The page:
Keep a few basic principles in mind
At times, the world of money, money management, and investing can seem a mysterious, possibly perilous, place. Do you really need to know about the yield curve and central bank policy before making an investment? Will your personal debt-service ratio help you balance your chequing account? Will you ever save enough to retire on? And how often can you withdraw money from a TFSA, anyway?
Most of us are way too busy doing our own jobs without having to worry about being a financial planner, accountant, and professional portfolio manager, too. Fortunately, you don’t have to be. Understanding a few basic principles of personal finance to begin with goes a long way to getting your house in order and finding the right kind of help to go on from there.
First of all, have a one-on-one with your husband, wife, or partner, and get to know yourselves on a basic money matters level. Assess or reassess your aspirations, values, investment goals, and financial objectives. Perhaps you’re looking to early retirement or just paying that mortgage off early. Maybe you want to save up for a cottage. Or set aside funds for the kids’ education. There are plenty of long-term and short-term goals to consider. Write out a list. If you consult a financial planning professional, it’s the firs thing they’ll want to see.
A group RRSP at the office, a mutual fund you were once talked into at your bank, even GICs or term deposits – they are all investments – you’ve placed your money into an asset with the expectation of some sort of return. If you have stocks or bonds or ETFs, good for you. But take the time to evaluate all those investments as a group, in light of your financial goals.
A financial advisor will want to see what you already have. A good financial plan includes a detailed statement of investment objectives, defining the optimal allocation of your investment assets. Do you have such an investment strategy? Do you invest or set aside investment savings every month? If you have set out longer-term life objectives, you will want to think about how to achieve them. Professional advice can really help guide you, and those investments and savings goals are a great place to start.
Protecting your nest egg
Insurance is the financial tool that no one likes to talk about. And for good reason. The insurance industry makes insurance (especially life insurance) unnecessarily complicated. But insurance is a critical part of your overall financial plan. To get the optimal coverage (for example, life insurance to protect your family, extended health care, disability or critical care insurance), analyze your current protection, including all employment coverage and benefits, and assess your true needs. A talk with a qualified, independent advisor will quickly reveal if you have too much or too little coverage, and what types of changes to make.
Taxes can get complicated, and usually proper planning requires expert help, particularly if you’re in the high net worth bracket, a business owner or have a professional corporation. But you can start off by analyzing your current family tax situation to see if you’re taking advantage of all personal and family deductions, credits, and writeoffs available (most of this information is widely available online).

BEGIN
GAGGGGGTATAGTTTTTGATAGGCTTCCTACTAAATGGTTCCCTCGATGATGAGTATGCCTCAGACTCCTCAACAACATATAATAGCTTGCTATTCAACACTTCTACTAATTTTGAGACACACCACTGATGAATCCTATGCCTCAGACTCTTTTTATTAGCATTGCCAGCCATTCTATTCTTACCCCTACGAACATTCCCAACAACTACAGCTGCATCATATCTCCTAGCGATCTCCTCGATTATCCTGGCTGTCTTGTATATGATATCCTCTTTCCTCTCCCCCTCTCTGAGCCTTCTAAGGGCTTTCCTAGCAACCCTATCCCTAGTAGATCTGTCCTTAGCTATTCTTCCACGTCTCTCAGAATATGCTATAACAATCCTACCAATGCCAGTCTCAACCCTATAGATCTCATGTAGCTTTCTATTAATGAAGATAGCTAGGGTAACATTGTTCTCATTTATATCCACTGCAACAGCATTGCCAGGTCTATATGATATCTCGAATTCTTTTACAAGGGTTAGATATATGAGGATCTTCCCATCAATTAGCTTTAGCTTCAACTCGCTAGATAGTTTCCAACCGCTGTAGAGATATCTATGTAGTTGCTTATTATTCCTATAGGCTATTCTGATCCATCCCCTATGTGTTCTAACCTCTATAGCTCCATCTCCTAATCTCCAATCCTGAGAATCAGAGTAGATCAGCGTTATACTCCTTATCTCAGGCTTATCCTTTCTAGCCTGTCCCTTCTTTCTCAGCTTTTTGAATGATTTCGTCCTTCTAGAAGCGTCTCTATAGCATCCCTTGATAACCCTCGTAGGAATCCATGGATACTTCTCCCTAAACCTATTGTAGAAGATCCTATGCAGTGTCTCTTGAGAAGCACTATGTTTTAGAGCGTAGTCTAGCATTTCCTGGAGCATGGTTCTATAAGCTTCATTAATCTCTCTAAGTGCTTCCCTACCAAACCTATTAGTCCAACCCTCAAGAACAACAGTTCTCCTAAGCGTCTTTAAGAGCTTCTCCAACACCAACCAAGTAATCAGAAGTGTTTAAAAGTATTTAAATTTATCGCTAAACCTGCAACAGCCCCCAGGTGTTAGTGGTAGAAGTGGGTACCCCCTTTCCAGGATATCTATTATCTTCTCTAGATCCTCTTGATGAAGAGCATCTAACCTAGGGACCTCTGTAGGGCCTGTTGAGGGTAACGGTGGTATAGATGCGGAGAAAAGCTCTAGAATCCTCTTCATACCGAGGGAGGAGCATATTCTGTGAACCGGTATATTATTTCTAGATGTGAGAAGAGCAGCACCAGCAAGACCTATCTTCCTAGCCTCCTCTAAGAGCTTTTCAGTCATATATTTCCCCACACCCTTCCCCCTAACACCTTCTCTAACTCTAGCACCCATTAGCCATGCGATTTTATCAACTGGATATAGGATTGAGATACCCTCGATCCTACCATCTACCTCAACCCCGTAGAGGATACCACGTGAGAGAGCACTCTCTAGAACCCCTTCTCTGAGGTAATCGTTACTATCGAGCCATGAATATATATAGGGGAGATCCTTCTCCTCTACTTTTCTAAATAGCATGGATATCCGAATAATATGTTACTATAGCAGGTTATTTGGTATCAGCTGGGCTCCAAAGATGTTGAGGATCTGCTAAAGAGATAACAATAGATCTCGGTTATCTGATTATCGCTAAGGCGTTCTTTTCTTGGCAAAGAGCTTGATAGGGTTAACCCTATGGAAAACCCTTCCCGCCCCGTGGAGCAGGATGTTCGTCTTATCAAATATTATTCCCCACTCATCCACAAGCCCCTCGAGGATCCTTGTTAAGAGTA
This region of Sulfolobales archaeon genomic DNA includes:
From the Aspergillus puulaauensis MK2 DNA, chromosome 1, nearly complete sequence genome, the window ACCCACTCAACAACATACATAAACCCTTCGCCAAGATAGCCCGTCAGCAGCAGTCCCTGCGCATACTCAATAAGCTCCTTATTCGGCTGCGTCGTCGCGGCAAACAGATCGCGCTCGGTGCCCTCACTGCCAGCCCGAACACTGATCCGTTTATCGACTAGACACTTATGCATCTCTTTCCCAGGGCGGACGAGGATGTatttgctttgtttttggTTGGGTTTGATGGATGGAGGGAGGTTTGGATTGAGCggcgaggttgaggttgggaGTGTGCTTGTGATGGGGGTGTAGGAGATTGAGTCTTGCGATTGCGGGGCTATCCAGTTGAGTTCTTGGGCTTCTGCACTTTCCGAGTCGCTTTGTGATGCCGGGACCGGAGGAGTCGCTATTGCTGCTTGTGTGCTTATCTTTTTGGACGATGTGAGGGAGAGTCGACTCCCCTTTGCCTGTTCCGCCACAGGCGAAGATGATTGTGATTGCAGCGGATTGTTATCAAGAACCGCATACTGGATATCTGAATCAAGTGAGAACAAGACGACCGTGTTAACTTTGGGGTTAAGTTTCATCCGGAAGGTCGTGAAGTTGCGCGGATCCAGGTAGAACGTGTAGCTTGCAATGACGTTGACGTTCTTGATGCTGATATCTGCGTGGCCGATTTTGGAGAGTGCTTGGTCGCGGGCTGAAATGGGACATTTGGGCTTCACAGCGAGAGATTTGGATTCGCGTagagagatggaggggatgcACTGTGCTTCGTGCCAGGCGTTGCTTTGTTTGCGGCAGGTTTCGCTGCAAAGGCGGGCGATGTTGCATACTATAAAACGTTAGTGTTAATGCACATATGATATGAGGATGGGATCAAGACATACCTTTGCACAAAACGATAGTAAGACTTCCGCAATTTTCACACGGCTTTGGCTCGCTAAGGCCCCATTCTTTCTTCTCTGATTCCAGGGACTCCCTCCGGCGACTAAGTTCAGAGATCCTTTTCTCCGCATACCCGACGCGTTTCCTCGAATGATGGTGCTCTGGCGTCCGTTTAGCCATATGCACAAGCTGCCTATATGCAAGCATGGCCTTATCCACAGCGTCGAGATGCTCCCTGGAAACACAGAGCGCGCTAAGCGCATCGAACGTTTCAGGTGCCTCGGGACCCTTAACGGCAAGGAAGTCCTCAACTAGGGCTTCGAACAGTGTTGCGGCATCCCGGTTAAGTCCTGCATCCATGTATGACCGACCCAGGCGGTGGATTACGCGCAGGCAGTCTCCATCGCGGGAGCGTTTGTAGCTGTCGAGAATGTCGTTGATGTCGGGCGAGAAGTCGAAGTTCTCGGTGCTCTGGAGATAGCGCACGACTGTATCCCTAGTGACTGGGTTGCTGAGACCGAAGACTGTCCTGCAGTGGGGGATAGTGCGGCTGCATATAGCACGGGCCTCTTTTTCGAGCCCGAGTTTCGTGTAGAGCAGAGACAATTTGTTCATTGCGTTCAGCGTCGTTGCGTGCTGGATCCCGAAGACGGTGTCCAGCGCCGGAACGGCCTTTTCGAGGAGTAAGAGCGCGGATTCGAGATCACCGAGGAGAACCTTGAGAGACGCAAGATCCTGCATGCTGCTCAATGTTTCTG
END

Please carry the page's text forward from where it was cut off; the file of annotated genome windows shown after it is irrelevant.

But you may also be missing major tax-planning opportunities, including specialized tax-minimization planning for those who are business owner/managers, professionals, senior executives, and self-employed. It’s here you may need expert help to take care of all the details and make sure you don’t get into hot water with the Canada Revenue Agency.
This is something to address early, preferably when your kids are still at pre-school age. With a four-year university education creeping up to $100,000 in Canada, do you really want to saddle your kids with that kind of debt on graduation? Of course not! A cornerstone of family financial planning is to start saving for your kids’ post-secondary education with tax-efficient plans like Registered Retirement Savings Plans and Tax-Free Savings Accounts. And the sooner you start, the better, so that you get the full benefits of long-term compounding and in the case of RESPs, government grants. Even putting in a little every month is better than doing nothing at all.
Making a will is only one part of a good estate plan. Other key items could include powers of attorney for property and health, trusts, registered accounts, and insurance policies. All of these elements, and more, go into creating an estate plan that provides for your family and determines how your assets are transferred to the next generation – and how big a cut the CRA gets. Your advisor will want a list of all your legal documents and items that have an effect on estate planning, including wills, powers of attorney, insurance policies, registered plans, trusts, digital assets, and so forth. If your list is blank, you need to do something fast! At the very least, consult a lawyer to have wills made for you and your spouse. Then move on to some of the other items.
There’s a lot to consider here, and it can seem overwhelming. That’s where we come in. At Castlemark Wealth Management, we specialize in holistic family financial planning, tailored to high net worth families. We’ll take the weight off your shoulders with an integrated financial plan, including professional investment management, that lets you sleep at night – and get on with what you really want to do.
Robyn Thompson, CFP, CIM, FCSI, is the founder of Castlemark Wealth Management, a boutique financial advisory firm specializing in wealth management for high net worth individuals and families. Contact her directly by phone at 416-828-7159, or by email at email@example.com for a confidential planning consultation.